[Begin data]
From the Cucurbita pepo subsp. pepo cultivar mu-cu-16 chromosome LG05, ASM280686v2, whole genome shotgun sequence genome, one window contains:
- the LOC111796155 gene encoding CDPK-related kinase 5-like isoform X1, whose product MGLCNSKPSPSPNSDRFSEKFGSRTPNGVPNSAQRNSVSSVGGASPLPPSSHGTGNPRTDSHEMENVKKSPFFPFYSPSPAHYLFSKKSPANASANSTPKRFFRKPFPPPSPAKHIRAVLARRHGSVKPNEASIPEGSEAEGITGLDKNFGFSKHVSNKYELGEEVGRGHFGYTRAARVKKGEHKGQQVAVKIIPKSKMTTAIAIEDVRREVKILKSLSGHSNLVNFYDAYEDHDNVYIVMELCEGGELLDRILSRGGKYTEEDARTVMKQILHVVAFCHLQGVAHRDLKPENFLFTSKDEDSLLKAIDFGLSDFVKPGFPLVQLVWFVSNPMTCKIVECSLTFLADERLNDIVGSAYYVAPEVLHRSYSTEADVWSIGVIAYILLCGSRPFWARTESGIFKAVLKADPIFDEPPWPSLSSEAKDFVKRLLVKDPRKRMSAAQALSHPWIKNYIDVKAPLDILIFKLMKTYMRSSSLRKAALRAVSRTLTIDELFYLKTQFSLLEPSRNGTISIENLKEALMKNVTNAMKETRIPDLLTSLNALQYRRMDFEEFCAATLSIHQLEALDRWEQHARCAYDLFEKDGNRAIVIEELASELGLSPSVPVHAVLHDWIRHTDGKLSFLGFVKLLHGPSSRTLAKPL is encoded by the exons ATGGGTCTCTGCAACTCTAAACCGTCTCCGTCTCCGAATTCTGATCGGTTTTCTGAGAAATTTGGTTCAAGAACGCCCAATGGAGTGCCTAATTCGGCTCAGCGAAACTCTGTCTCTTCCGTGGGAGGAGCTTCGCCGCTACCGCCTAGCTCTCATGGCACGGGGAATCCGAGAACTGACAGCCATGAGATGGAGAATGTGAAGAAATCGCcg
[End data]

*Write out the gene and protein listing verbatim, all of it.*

From the Cucurbita pepo subsp. pepo cultivar mu-cu-16 chromosome LG05, ASM280686v2, whole genome shotgun sequence genome, one window contains:
- the LOC111796155 gene encoding CDPK-related kinase 5-like isoform X1, whose product MGLCNSKPSPSPNSDRFSEKFGSRTPNGVPNSAQRNSVSSVGGASPLPPSSHGTGNPRTDSHEMENVKKSPFFPFYSPSPAHYLFSKKSPANASANSTPKRFFRKPFPPPSPAKHIRAVLARRHGSVKPNEASIPEGSEAEGITGLDKNFGFSKHVSNKYELGEEVGRGHFGYTRAARVKKGEHKGQQVAVKIIPKSKMTTAIAIEDVRREVKILKSLSGHSNLVNFYDAYEDHDNVYIVMELCEGGELLDRILSRGGKYTEEDARTVMKQILHVVAFCHLQGVAHRDLKPENFLFTSKDEDSLLKAIDFGLSDFVKPGFPLVQLVWFVSNPMTCKIVECSLTFLADERLNDIVGSAYYVAPEVLHRSYSTEADVWSIGVIAYILLCGSRPFWARTESGIFKAVLKADPIFDEPPWPSLSSEAKDFVKRLLVKDPRKRMSAAQALSHPWIKNYIDVKAPLDILIFKLMKTYMRSSSLRKAALRAVSRTLTIDELFYLKTQFSLLEPSRNGTISIENLKEALMKNVTNAMKETRIPDLLTSLNALQYRRMDFEEFCAATLSIHQLEALDRWEQHARCAYDLFEKDGNRAIVIEELASELGLSPSVPVHAVLHDWIRHTDGKLSFLGFVKLLHGPSSRTLAKPL is encoded by the exons ATGGGTCTCTGCAACTCTAAACCGTCTCCGTCTCCGAATTCTGATCGGTTTTCTGAGAAATTTGGTTCAAGAACGCCCAATGGAGTGCCTAATTCGGCTCAGCGAAACTCTGTCTCTTCCGTGGGAGGAGCTTCGCCGCTACCGCCTAGCTCTCATGGCACGGGGAATCCGAGAACTGACAGCCATGAGATGGAGAATGTGAAGAAATCGCcg